Here at Sellar Farmhouse Creamery we were never interested in selling milk in single use packaging. However there’s much more to it than you might think.
Every week when we return from market and unload creates of returned milk bottles for reuse, it blows my mind to think that these would normally be going in the bin. To then think how teeny tiny our part of the liquid milk market is really hits me as to just how much single use packaging goes into landfill.
So far, in the 7 months we have been operational, we have bottled some 8000 litres of milk. In that same time I have brought 1650 new bottles into the system most of which are still part of the fleet I have on rotation. Each week on average I bring 10-20 new bottles into the system which I think is a pretty amazing return rate! So thank you to all the people who regularly return their bottles. A minimum waste dairy system ONLY works when people take part.
Funnily enough, the old milk bottle return system was well thought through. For starters they were thicker glass. Currently I break about 2 bottles a week due to rushed movements and thin glass bottles. The quality of my new CSA bottles which I had to get in from Italy, once my original Australian made bottles ceased production, is far worse. We’ve had far more of these import bottles break in transit.
These modern bottles that have the threaded lid system are convenient in some ways but are more difficult to clean. The old-school milk bottles had no thread for screwing a lid on(instead having a press-on foil lid), which allowed for much easier cleaning. Ensuring there are no caked on bits stuck in threads is the most time consuming part for me.
The screw-on lids seem to contain a lot more invested energy than a foil lid and yet only last me about 3 uses before they become too damaged for use.
The scale I’m at, it would not be economical to get custom bottles made in this style. My dream would be that one day there are enough of us out there wanting this product that an Australian glass factory might be open to making the old milk bottle again.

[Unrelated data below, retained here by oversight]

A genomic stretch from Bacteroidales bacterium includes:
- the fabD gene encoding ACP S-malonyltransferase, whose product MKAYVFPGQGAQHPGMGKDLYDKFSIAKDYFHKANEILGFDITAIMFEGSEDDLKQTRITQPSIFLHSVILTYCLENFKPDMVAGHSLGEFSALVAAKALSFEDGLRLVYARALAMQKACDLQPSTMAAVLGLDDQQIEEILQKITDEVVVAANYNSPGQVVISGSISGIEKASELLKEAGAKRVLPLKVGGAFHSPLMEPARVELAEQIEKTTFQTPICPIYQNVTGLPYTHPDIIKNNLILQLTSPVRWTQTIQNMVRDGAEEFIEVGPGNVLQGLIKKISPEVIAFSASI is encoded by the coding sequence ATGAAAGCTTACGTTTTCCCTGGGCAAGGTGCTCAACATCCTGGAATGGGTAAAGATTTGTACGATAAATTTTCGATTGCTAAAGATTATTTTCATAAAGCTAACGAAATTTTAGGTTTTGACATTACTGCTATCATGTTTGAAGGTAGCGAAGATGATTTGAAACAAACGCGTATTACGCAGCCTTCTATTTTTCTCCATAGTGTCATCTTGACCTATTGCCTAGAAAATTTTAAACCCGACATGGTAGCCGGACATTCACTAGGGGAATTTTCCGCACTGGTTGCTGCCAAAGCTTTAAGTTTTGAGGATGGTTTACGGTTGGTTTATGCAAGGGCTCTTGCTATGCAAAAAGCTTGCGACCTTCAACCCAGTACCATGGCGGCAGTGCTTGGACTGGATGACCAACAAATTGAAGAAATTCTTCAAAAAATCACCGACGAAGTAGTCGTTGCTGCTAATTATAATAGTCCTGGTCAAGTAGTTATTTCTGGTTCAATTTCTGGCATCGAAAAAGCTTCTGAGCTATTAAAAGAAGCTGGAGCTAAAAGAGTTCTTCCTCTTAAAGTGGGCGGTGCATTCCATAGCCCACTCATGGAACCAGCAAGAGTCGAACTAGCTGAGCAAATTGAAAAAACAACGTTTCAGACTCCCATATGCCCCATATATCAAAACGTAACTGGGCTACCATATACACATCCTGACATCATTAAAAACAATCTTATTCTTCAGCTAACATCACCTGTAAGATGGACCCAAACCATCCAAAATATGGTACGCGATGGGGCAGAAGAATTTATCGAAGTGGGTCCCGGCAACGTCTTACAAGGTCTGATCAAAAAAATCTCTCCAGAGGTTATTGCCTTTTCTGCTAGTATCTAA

So to keep the system rolling I thought I’d just answer a few questions regarding returns.
Thanks for helping us to provide a minimum waste, fresh, local dairy system!
How clean do the bottles need to be?
Clean. Having a returnable bottle system is awesome! I do however spend up to 10 hours a week cleaning bottles and dirty bottles take a lot longer to clean. I’ll always be giving bottles a quick check, clean and sterilise at my end but I do require you to clean then out at your end. I can not accept returned bottles which still have milk in them. This is a hygiene hazard to bring into my factory. Please do not use SFC milk bottles for other purposes and return them. Please only return intact SFC bottles.
How to wash milk bottles to avoid milk protein build ups?
Prewash As soon as you have finished your milk, rinse with warm water to remove the residue. Washing bottles immediately in water which is too hot actually cooks the proteins onto the glass, making it much harder to remove. Cold water sets the fat, warm is the way to go.
Main wash and dry.
Wash bottle with hot detergent water with a bottle brush if by hand or a dishwasher, taking care to remove all residue from the rim of the bottle.
Rinse all detergent residue off the bottles and leave upside down to air dry. Avoid putting lids back on while still wet.
What about lids?
Lids have a much shorter life than bottles. While I do reuse them, only if there is no visible damage or discolouration. So if you lose one that’s fine. The flip side of this is that I always have a large supply of lids which would be fine for home preserving but not bottling milk so let me know if you ever are in need.
Do I need to return bottles regularly?
Yes! Every time you don’t return them, this means I need another fleet of bottles to cover the milk bottling. The more bottles I have to own, the greater the expense.